The inflation vs. deflation debate

Many economists are worried about prices -- but they disagree about whether prices are going up or down.

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By Chris Isidore, senior writer

The increase in the yield for the benchmark U.S. 10-Year Treasury note is a sign to some that the market is starting to worry about inflation.

NEW YORK ( -- Should the Federal Reserve be more worried about the threat of inflation on the long-term horizon, or deflation in the short-term?

It's an important question to ask as the Fed's policy-making committee prepares to release a statement about the economy on Wednesday.

Those who fear inflation argue that the recent rise in oil prices, the dollar's loss of value and the recent rise in yields on U.S. Treasurys are all signs that consumers could soon be grappling with higher prices for lots of goods and services.

These economists say the seeds for inflation have been sown by the Fed's extraordinary efforts to keep the economy afloat over the past year.

Many believe the central bank needs to pull back quickly on the various programs it has created to pump cash into the economy, even if the U.S. economy is still struggling. If the Fed doesn't act, it could risk even worse problems down the road -- especially if long-term bond yields and the lending rates tied to them continue to rise.

"There's no doubt that what the Fed is doing today is inflationary," said Brian Wesbury, chief economist at First Trust Portfolios. "The real sign of that is the increase of commodity prices since early this year."

But others argue the economy is still so weak that deflation, or a drop in prices, is the more serious threat. The Consumer Price Index, the government's key inflation measure, posted its largest 12-month drop since 1950 in May.

This year-over-year decline in prices, coupled with rising unemployment and low factory utilization, could be signs that prices are likely to keep falling. And while lower prices might sound like a positive to consumers with budgets stretched to the breaking point, economists are in general agreement that deflation is far more destructive to the economy than inflation.

Businesses unable to make a profit in an environment of declining prices will likely cut production and lay off more workers. That could cause a deflationary spiral. The Great Depression and Japan's so-called Lost Decade of economic stagnation are both well-documented examples of the damage that deflation can cause.

"I think the predominant risk in the next 6 to 12 months is deflation," said Mark Zandi, chief economist at Moody's "There's excess capacity everywhere. There's vacant real estate across all property types. Unemployment continues to rise. I don't see how businesses can raise prices in this environment."

Zandi said one reason people don't need to fear inflation is because the Fed knows how to fight inflation -- with higher interest rates and tighter money supply.

"But if you get into a deflationary trap, it's very difficult to get out of. Japan is a good case in point," he said.

Rich Yamarone, director of economic research at Argus Research, said he's not concerned about such a trap. But he agreed with Zandi that people shouldn't worry about the prospect of runaway inflation either since the Fed can easily put the brakes on the economy if it has to.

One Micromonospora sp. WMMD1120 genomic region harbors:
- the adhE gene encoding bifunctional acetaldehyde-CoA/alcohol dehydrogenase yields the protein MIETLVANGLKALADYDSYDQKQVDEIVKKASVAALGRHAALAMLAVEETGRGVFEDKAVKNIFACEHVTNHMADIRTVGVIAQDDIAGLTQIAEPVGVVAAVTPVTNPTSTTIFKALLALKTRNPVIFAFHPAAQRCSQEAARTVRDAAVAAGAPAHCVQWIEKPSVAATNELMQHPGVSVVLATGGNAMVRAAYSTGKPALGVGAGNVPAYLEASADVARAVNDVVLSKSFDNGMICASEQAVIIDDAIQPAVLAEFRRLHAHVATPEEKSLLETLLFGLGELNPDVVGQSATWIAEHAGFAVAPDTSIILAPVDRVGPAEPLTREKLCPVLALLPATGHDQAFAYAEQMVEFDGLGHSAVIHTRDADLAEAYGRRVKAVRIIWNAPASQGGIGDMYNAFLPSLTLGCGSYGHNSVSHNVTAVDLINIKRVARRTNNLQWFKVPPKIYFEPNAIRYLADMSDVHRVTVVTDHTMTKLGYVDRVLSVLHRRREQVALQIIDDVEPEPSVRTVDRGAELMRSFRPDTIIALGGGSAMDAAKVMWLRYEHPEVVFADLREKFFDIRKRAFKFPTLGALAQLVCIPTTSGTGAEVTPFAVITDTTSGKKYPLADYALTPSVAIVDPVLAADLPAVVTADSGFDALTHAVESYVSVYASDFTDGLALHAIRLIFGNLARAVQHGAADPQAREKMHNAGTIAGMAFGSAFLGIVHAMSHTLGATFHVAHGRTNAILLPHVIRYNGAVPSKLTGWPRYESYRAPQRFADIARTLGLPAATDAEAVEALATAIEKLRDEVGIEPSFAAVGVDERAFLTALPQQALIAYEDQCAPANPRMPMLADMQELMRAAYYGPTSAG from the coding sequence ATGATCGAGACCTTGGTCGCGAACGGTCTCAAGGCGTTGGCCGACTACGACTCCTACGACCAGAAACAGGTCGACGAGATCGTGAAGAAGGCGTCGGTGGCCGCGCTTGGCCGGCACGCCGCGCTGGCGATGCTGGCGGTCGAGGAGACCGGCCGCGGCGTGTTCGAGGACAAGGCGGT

"The next problem coming down the pipe will be inflation, not deflation. I just don't think it'll be happening any time soon," Yamarone said. "And I suspect the guys who control the spigots are on top of this."

What will the Fed say?

Investors looking for clues about how the Fed views the threat of inflation or deflation won't have to wait much longer.

When the Fed wraps up its two day policy meeting Wednesday, it is virtually certain that it will leave its key interest rate near zero. What will be watched more closely is whether its statement has language warning of greater risk from rising or falling prices in the future.

In its last statement, the Fed said it "expects that inflation will remain subdued." It also rang a deflationary warning bell, indicating that "inflation could persist for a time below rates that best foster economic growth and price stability in the longer term."

But the so-called inflation hawks at the Fed have become more vocal since that April meeting about what they see as the growing threat of inflation.

Philadelphia Fed President Charles Plosser argued in a speech last month that unless the Fed soon becomes aggressive in raising rates and disposing of assets it bought during the financial crisis, it could spark the kind of high inflation levels seen in the late 1970s.

Wesbury agrees that the Fed has to be more vigilant about fighting inflation and added that the Fed may soon need to raise rates. He said low inflation today is only a result of oil prices falling from last year's record highs. Core price readings, which strip out food and energy, have remained stubbornly high despite the weak economy.

"In order to fight [inflation], you have to start tightening now," said Wesbury. "By the end of this year it'll be too late to stop the inflation that will be happening in 2011."

But Zandi believes Fed chairman Ben Bernanke and other central bank policymakers that he refers to as "deflation hawks" are still concerned enough about the risk of deflation that he does not think the Fed will rein in its stimulative programs anytime soon just because of long-term inflation fears.

"If they do bow to that view, then I think the risk will rise that we'll have outright deflation," said Zandi. To top of page

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